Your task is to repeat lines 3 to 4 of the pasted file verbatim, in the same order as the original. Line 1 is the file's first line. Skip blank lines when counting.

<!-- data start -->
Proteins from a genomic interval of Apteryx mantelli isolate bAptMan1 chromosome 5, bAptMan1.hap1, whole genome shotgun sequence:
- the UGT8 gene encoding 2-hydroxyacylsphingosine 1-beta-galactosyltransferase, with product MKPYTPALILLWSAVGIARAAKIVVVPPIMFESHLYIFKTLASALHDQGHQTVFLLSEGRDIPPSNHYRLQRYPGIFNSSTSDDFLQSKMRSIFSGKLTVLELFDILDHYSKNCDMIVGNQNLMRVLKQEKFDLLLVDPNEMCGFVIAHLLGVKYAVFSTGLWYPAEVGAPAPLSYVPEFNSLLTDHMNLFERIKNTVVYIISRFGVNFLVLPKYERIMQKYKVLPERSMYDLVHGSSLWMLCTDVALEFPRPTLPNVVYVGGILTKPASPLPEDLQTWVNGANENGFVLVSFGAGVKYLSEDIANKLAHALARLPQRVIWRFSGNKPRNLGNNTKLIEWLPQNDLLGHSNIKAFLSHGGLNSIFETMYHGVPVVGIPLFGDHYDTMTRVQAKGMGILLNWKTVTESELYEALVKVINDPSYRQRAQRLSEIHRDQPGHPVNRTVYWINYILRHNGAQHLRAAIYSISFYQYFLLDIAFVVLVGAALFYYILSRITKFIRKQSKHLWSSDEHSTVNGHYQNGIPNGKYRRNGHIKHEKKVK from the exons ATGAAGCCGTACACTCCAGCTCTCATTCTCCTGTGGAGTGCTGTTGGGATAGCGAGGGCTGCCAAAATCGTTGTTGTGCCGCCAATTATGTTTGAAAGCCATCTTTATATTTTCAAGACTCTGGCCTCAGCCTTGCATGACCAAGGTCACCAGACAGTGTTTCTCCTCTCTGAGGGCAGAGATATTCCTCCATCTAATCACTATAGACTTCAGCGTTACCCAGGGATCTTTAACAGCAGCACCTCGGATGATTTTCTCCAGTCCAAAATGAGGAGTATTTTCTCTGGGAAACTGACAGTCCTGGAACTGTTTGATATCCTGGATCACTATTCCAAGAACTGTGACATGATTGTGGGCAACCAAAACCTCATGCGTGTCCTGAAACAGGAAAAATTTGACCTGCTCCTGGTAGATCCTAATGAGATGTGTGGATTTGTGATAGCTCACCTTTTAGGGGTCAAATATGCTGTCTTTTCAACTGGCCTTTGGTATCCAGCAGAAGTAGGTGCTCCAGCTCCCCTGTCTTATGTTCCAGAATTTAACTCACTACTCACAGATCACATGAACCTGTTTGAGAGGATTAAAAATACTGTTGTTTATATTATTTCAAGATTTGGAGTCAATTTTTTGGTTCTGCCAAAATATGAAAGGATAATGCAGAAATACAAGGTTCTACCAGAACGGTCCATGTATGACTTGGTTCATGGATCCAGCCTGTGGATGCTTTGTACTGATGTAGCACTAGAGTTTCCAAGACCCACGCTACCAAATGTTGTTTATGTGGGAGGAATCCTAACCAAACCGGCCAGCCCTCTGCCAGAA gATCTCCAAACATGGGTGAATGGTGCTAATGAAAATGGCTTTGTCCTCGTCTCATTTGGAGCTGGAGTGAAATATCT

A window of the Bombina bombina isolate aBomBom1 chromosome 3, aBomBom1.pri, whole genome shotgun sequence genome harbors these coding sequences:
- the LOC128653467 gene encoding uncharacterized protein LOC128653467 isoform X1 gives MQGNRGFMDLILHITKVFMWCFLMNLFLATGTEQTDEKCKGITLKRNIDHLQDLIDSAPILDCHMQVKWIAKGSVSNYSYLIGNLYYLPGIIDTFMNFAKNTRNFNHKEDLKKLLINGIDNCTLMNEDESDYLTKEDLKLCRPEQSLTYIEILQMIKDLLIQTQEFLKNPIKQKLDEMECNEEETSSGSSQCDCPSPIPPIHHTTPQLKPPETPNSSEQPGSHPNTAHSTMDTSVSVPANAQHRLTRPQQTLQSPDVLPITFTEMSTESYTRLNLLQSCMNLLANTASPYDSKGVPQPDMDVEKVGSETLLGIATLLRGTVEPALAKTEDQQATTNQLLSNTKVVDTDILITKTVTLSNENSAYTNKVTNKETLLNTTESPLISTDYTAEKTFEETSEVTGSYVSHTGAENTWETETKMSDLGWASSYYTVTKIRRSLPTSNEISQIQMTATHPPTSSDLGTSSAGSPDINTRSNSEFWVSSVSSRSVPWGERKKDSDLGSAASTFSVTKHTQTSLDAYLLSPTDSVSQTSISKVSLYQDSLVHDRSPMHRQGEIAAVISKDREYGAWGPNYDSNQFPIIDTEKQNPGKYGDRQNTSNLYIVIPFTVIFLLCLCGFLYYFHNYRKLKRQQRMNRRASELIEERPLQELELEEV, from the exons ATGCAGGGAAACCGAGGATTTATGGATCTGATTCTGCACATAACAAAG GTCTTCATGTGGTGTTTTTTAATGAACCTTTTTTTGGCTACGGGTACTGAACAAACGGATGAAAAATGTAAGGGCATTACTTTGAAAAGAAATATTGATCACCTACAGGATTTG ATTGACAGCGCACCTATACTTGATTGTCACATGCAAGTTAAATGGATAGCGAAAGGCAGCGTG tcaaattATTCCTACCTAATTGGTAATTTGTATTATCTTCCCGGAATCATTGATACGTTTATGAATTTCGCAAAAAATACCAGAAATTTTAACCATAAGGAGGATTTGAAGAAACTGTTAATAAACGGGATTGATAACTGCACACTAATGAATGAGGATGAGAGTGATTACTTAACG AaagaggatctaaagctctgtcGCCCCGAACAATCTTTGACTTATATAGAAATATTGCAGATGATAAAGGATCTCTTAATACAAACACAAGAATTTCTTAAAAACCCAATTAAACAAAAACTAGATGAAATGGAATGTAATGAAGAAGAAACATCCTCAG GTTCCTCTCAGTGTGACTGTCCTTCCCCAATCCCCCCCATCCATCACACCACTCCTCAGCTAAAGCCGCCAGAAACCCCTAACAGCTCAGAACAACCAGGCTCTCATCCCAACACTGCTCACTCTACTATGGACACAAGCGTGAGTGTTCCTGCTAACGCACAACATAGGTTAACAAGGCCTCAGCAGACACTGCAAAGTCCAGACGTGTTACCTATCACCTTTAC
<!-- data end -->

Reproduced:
A window of the Bombina bombina isolate aBomBom1 chromosome 3, aBomBom1.pri, whole genome shotgun sequence genome harbors these coding sequences:
- the LOC128653467 gene encoding uncharacterized protein LOC128653467 isoform X1 gives MQGNRGFMDLILHITKVFMWCFLMNLFLATGTEQTDEKCKGITLKRNIDHLQDLIDSAPILDCHMQVKWIAKGSVSNYSYLIGNLYYLPGIIDTFMNFAKNTRNFNHKEDLKKLLINGIDNCTLMNEDESDYLTKEDLKLCRPEQSLTYIEILQMIKDLLIQTQEFLKNPIKQKLDEMECNEEETSSGSSQCDCPSPIPPIHHTTPQLKPPETPNSSEQPGSHPNTAHSTMDTSVSVPANAQHRLTRPQQTLQSPDVLPITFTEMSTESYTRLNLLQSCMNLLANTASPYDSKGVPQPDMDVEKVGSETLLGIATLLRGTVEPALAKTEDQQATTNQLLSNTKVVDTDILITKTVTLSNENSAYTNKVTNKETLLNTTESPLISTDYTAEKTFEETSEVTGSYVSHTGAENTWETETKMSDLGWASSYYTVTKIRRSLPTSNEISQIQMTATHPPTSSDLGTSSAGSPDINTRSNSEFWVSSVSSRSVPWGERKKDSDLGSAASTFSVTKHTQTSLDAYLLSPTDSVSQTSISKVSLYQDSLVHDRSPMHRQGEIAAVISKDREYGAWGPNYDSNQFPIIDTEKQNPGKYGDRQNTSNLYIVIPFTVIFLLCLCGFLYYFHNYRKLKRQQRMNRRASELIEERPLQELELEEV, from the exons ATGCAGGGAAACCGAGGATTTATGGATCTGATTCTGCACATAACAAAG GTCTTCATGTGGTGTTTTTTAATGAACCTTTTTTTGGCTACGGGTACTGAACAAACGGATGAAAAATGTAAGGGCATTACTTTGAAAAGAAATATTGATCACCTACAGGATTTG ATTGACAGCGCACCTATACTTGATTGTCACATGCAAGTTAAATGGATAGCGAAAGGCAGCGTG tcaaattATTCCTACCTAATTGGTAATTTGTATTATCTTCCCGGAATCATTGATACGTTTATGAATTTCGCAAAAAATACCAGAAATTTTAACCATAAGGAGGATTTGAAGAAACTGTTAATAAACGGGATTGATAACTGCACACTAATGAATGAGGATGAGAGTGATTACTTAACG AaagaggatctaaagctctgtcGCCCCGAACAATCTTTGACTTATATAGAAATATTGCAGATGATAAAGGATCTCTTAATACAAACACAAGAATTTCTTAAAAACCCAATTAAACAAAAACTAGATGAAATGGAATGTAATGAAGAAGAAACATCCTCAG GTTCCTCTCAGTGTGACTGTCCTTCCCCAATCCCCCCCATCCATCACACCACTCCTCAGCTAAAGCCGCCAGAAACCCCTAACAGCTCAGAACAACCAGGCTCTCATCCCAACACTGCTCACTCTACTATGGACACAAGCGTGAGTGTTCCTGCTAACGCACAACATAGGTTAACAAGGCCTCAGCAGACACTGCAAAGTCCAGACGTGTTACCTATCACCTTTAC